Researchers use biomimicry to enhance particle detection 16-fold by sniffing like dogs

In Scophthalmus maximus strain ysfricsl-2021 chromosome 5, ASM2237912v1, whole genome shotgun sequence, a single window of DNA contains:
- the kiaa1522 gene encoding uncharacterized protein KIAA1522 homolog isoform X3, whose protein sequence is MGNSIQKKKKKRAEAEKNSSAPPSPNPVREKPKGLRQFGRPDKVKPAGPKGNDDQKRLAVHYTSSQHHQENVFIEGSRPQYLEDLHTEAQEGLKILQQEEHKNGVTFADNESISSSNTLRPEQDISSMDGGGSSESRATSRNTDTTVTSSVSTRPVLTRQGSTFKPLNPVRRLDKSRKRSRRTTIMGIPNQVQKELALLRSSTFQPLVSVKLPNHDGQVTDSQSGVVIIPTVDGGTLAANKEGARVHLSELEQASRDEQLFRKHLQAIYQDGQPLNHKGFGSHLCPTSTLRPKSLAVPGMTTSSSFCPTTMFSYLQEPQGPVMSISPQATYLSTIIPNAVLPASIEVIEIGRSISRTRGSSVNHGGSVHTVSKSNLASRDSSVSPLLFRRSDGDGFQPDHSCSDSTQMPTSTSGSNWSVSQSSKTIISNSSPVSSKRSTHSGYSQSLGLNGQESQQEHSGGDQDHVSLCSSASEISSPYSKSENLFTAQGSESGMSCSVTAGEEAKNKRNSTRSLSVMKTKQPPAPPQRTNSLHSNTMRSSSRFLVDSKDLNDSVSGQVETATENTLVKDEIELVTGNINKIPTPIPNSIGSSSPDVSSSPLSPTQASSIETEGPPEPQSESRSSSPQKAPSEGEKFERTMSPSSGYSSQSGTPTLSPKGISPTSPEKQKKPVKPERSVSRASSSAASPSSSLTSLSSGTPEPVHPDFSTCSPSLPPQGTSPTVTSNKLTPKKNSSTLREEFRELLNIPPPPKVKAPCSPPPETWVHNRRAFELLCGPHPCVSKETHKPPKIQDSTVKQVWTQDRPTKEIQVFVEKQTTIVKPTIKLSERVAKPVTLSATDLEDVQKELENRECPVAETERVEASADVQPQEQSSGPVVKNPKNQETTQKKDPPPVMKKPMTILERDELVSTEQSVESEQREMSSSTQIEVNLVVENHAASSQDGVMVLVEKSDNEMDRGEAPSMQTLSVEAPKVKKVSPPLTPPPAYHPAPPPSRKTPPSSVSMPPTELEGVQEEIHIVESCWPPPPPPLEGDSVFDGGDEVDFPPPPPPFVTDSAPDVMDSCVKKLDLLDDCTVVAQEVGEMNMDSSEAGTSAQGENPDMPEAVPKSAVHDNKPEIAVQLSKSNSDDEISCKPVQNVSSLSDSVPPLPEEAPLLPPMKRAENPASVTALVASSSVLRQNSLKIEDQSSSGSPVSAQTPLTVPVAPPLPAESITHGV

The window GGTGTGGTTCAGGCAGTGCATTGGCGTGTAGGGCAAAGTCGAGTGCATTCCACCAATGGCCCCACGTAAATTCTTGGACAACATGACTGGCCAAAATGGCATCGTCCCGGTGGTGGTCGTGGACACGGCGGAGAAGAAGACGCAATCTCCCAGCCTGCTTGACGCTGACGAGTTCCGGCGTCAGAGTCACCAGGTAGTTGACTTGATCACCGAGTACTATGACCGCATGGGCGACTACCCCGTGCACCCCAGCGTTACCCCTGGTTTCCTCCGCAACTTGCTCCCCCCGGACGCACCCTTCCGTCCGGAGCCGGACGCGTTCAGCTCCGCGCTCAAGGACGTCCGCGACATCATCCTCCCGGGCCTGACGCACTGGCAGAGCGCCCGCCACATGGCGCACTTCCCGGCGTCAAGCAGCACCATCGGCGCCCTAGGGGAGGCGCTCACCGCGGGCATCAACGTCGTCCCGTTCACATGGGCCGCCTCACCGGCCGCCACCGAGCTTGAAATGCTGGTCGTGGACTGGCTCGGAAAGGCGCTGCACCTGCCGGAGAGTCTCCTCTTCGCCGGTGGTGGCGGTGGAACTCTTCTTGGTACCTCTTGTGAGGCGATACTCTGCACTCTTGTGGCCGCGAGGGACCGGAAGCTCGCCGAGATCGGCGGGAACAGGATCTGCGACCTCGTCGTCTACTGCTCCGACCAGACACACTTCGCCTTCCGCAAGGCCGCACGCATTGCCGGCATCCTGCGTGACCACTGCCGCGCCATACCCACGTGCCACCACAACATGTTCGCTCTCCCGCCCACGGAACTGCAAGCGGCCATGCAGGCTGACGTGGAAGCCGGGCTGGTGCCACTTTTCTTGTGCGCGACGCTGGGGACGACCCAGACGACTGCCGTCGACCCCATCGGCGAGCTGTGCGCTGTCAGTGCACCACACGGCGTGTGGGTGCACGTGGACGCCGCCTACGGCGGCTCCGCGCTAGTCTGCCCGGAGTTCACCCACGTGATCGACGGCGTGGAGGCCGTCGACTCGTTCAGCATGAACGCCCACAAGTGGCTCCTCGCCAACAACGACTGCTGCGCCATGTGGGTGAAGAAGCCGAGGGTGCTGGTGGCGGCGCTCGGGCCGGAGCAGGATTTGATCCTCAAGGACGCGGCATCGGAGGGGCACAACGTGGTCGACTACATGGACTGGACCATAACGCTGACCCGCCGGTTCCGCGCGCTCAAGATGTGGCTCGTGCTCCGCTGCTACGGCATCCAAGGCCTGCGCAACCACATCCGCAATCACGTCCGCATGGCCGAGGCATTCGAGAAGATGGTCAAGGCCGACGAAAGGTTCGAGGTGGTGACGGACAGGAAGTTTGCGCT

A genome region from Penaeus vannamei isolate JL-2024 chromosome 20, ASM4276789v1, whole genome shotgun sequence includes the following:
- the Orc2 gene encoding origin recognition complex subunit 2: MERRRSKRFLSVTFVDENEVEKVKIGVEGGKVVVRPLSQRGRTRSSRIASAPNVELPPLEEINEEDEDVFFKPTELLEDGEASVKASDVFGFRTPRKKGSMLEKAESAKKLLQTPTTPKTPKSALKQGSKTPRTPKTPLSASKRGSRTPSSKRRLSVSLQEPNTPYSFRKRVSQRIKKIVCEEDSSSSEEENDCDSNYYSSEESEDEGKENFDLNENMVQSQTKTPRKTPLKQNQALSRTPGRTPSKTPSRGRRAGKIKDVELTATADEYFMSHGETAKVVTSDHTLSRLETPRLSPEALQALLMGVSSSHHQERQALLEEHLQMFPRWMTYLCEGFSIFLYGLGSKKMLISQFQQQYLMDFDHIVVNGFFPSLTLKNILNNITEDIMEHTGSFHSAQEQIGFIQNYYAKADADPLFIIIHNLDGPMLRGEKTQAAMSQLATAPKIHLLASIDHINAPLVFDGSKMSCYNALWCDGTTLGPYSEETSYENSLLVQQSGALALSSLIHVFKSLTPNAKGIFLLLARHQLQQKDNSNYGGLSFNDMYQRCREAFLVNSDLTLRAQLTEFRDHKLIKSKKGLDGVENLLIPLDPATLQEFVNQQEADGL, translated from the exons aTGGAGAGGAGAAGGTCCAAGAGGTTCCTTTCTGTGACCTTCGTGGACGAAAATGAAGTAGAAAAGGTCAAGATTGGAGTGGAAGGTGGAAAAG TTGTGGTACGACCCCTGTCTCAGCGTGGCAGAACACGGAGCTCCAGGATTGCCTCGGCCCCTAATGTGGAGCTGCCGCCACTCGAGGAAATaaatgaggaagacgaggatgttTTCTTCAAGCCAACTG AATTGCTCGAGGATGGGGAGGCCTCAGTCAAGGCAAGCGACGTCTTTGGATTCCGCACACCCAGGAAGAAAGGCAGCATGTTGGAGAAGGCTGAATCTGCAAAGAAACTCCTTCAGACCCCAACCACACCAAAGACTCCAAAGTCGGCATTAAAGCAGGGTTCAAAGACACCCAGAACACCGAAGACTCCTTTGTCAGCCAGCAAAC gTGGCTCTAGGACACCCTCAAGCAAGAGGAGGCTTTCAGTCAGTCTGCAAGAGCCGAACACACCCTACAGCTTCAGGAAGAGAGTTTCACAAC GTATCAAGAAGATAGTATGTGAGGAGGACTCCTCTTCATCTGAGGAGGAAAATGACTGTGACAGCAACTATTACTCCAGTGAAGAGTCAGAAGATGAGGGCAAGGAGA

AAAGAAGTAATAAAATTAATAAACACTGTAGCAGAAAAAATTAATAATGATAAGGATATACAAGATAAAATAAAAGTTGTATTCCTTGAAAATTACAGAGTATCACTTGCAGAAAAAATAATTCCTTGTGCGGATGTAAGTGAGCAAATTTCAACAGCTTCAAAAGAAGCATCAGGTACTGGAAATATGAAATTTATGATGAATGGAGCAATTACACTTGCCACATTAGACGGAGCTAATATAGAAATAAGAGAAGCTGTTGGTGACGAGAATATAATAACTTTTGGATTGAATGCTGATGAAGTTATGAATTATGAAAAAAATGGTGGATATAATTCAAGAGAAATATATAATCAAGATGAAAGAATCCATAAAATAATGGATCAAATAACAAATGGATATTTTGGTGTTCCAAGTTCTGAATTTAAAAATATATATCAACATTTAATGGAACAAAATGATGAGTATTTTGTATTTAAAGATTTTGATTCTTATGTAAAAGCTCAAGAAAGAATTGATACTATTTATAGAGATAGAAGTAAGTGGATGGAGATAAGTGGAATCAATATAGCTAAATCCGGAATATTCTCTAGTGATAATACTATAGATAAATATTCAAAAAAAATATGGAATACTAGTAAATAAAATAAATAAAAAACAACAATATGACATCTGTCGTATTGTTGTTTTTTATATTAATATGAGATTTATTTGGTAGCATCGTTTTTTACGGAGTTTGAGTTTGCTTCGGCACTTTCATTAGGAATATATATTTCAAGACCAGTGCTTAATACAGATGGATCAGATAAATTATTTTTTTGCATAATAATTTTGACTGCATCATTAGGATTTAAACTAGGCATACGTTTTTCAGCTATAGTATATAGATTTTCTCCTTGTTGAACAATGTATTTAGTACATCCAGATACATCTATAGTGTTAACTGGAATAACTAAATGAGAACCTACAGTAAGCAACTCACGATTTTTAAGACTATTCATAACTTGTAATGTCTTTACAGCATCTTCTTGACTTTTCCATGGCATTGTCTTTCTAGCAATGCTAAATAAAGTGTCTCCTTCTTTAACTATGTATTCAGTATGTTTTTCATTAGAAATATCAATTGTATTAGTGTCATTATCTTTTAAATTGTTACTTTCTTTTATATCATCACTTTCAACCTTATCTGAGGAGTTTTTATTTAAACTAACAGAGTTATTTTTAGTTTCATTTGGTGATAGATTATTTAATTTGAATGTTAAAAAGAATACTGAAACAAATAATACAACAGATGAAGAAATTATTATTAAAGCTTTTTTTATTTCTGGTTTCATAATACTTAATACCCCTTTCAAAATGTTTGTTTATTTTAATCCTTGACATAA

Throughout human history, dogs have long been one of the greatest tools we've honed for detecting scent, extending humanity's reach with capabilities fine enough to sense viruses, cancer, explosives, and controlled substances to name a few, leading a research team to use biomimicry to identify the structures and methodology that enable dogs to have such potent olfactory capabilities. Through flow visualization and computer simulation, NIST Mechanical Engineer Matthew Staymates and his research team identified the rapid inhalation and exhalation sniffing action allows dogs to detect scents over a larger area by blowing downward and to the sides roughly 5 times a second. The researchers then applied the same sniffing action to off the shelf chemical sensors and were able to realize a 16-fold increase in detection capabilities over the continuously drawing chemical sensor design. Veritasium provides this fascinating dive into Matthew Staymates' NIST laboratory to talk about the tools and methods used to define the future.